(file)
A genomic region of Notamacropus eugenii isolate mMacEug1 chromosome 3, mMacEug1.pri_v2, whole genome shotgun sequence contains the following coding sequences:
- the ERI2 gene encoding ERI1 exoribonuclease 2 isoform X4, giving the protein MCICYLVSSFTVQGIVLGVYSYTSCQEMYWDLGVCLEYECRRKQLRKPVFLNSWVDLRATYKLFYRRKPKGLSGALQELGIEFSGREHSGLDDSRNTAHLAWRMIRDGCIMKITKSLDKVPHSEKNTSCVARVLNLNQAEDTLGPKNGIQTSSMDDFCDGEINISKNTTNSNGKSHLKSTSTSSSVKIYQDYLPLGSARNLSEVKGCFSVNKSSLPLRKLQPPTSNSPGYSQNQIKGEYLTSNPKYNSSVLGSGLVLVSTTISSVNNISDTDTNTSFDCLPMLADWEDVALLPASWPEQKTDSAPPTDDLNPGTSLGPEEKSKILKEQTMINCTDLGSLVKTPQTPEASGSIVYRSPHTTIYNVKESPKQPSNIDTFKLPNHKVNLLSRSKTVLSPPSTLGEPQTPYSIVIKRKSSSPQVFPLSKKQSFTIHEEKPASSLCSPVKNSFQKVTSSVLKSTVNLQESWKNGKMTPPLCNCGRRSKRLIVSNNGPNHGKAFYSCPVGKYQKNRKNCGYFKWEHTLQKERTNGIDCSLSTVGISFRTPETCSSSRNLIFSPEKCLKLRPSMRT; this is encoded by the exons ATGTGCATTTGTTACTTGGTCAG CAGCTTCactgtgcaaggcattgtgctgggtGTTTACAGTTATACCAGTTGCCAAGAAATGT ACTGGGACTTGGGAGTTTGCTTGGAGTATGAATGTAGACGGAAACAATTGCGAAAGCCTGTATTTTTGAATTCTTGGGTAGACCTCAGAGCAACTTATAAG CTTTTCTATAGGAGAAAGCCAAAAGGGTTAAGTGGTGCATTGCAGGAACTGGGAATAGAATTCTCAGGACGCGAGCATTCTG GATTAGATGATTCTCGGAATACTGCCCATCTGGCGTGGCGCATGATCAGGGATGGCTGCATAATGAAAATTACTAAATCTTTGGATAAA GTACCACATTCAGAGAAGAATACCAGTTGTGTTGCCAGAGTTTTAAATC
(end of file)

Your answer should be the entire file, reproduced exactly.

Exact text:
A genomic region of Notamacropus eugenii isolate mMacEug1 chromosome 3, mMacEug1.pri_v2, whole genome shotgun sequence contains the following coding sequences:
- the ERI2 gene encoding ERI1 exoribonuclease 2 isoform X4, giving the protein MCICYLVSSFTVQGIVLGVYSYTSCQEMYWDLGVCLEYECRRKQLRKPVFLNSWVDLRATYKLFYRRKPKGLSGALQELGIEFSGREHSGLDDSRNTAHLAWRMIRDGCIMKITKSLDKVPHSEKNTSCVARVLNLNQAEDTLGPKNGIQTSSMDDFCDGEINISKNTTNSNGKSHLKSTSTSSSVKIYQDYLPLGSARNLSEVKGCFSVNKSSLPLRKLQPPTSNSPGYSQNQIKGEYLTSNPKYNSSVLGSGLVLVSTTISSVNNISDTDTNTSFDCLPMLADWEDVALLPASWPEQKTDSAPPTDDLNPGTSLGPEEKSKILKEQTMINCTDLGSLVKTPQTPEASGSIVYRSPHTTIYNVKESPKQPSNIDTFKLPNHKVNLLSRSKTVLSPPSTLGEPQTPYSIVIKRKSSSPQVFPLSKKQSFTIHEEKPASSLCSPVKNSFQKVTSSVLKSTVNLQESWKNGKMTPPLCNCGRRSKRLIVSNNGPNHGKAFYSCPVGKYQKNRKNCGYFKWEHTLQKERTNGIDCSLSTVGISFRTPETCSSSRNLIFSPEKCLKLRPSMRT; this is encoded by the exons ATGTGCATTTGTTACTTGGTCAG CAGCTTCactgtgcaaggcattgtgctgggtGTTTACAGTTATACCAGTTGCCAAGAAATGT ACTGGGACTTGGGAGTTTGCTTGGAGTATGAATGTAGACGGAAACAATTGCGAAAGCCTGTATTTTTGAATTCTTGGGTAGACCTCAGAGCAACTTATAAG CTTTTCTATAGGAGAAAGCCAAAAGGGTTAAGTGGTGCATTGCAGGAACTGGGAATAGAATTCTCAGGACGCGAGCATTCTG GATTAGATGATTCTCGGAATACTGCCCATCTGGCGTGGCGCATGATCAGGGATGGCTGCATAATGAAAATTACTAAATCTTTGGATAAA GTACCACATTCAGAGAAGAATACCAGTTGTGTTGCCAGAGTTTTAAATC